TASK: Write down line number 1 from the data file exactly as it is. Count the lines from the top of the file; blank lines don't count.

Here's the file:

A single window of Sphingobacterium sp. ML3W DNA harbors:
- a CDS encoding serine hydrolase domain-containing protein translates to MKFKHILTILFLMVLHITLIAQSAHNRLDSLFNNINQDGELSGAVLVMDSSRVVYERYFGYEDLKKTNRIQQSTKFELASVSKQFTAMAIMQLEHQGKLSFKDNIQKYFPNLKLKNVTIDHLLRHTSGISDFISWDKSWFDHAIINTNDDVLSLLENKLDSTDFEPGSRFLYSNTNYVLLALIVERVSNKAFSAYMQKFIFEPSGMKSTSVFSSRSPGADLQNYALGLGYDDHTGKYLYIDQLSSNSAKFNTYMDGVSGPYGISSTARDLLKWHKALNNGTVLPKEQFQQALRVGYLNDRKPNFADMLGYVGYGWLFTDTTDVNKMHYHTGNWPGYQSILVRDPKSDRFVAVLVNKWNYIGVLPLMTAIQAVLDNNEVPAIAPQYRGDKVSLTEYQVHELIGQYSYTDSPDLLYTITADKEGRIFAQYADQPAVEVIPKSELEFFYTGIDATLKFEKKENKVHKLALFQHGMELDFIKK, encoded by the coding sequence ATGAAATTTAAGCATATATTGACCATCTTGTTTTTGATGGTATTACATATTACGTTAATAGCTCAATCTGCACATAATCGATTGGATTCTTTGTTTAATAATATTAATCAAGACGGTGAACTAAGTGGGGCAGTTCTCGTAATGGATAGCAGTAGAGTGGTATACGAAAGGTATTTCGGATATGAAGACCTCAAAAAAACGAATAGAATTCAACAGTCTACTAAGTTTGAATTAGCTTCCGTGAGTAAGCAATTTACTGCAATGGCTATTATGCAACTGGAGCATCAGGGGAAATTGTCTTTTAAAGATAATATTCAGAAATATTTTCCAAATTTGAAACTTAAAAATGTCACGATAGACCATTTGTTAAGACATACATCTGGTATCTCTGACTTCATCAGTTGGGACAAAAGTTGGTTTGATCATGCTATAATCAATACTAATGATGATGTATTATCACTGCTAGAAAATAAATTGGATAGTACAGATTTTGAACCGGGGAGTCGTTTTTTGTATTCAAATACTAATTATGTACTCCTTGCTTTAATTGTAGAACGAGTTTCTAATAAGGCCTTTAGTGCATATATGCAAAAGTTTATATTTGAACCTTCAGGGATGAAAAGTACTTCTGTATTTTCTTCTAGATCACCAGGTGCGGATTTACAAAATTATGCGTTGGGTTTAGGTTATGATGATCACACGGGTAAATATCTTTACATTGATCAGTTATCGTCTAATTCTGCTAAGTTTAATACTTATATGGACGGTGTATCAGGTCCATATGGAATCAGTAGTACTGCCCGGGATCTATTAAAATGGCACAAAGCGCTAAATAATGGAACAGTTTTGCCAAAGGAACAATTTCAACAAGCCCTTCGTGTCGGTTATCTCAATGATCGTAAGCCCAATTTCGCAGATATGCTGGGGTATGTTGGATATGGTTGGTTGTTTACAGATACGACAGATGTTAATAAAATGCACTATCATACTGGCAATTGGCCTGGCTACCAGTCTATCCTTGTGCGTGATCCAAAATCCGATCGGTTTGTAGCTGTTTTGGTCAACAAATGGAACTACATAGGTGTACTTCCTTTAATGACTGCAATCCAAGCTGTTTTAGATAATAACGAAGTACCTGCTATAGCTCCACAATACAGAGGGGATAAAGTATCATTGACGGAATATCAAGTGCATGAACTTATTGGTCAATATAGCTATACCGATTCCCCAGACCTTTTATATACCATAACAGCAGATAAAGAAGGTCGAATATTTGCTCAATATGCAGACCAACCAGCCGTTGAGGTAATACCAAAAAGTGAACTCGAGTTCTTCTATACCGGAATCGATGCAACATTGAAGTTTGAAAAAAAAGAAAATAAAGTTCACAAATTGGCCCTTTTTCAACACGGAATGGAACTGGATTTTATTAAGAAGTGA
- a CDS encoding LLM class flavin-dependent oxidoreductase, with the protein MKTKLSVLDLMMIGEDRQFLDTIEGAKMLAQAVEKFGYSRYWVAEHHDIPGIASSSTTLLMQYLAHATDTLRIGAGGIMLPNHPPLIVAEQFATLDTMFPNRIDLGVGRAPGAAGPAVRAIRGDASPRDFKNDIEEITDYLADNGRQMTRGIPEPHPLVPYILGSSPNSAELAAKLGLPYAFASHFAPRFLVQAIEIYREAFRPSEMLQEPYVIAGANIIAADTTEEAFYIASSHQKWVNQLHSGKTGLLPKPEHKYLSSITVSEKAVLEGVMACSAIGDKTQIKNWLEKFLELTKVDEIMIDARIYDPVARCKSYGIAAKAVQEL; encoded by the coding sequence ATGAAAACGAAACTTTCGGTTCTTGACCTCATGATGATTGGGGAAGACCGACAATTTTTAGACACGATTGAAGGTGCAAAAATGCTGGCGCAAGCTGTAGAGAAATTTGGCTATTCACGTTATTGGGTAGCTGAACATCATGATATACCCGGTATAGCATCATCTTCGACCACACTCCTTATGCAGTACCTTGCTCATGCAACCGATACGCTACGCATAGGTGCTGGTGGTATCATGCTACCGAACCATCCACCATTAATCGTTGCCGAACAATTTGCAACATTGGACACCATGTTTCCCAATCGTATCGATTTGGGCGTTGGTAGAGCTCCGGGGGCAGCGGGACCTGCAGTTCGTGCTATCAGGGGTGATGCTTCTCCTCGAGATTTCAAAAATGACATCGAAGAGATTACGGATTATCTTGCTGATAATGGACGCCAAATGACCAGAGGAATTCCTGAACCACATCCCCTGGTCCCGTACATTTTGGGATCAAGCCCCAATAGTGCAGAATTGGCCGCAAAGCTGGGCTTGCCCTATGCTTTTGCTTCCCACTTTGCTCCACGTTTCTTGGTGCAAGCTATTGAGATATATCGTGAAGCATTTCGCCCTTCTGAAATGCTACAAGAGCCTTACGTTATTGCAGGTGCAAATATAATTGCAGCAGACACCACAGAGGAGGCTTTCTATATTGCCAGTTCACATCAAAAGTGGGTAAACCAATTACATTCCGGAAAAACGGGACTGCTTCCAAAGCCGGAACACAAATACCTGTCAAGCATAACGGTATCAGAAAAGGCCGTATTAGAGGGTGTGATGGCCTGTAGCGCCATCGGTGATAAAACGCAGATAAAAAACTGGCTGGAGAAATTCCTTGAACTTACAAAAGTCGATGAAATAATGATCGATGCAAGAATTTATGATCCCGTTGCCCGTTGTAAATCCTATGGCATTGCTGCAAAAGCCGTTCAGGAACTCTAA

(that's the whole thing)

A single window of Sphingobacterium sp. ML3W DNA harbors: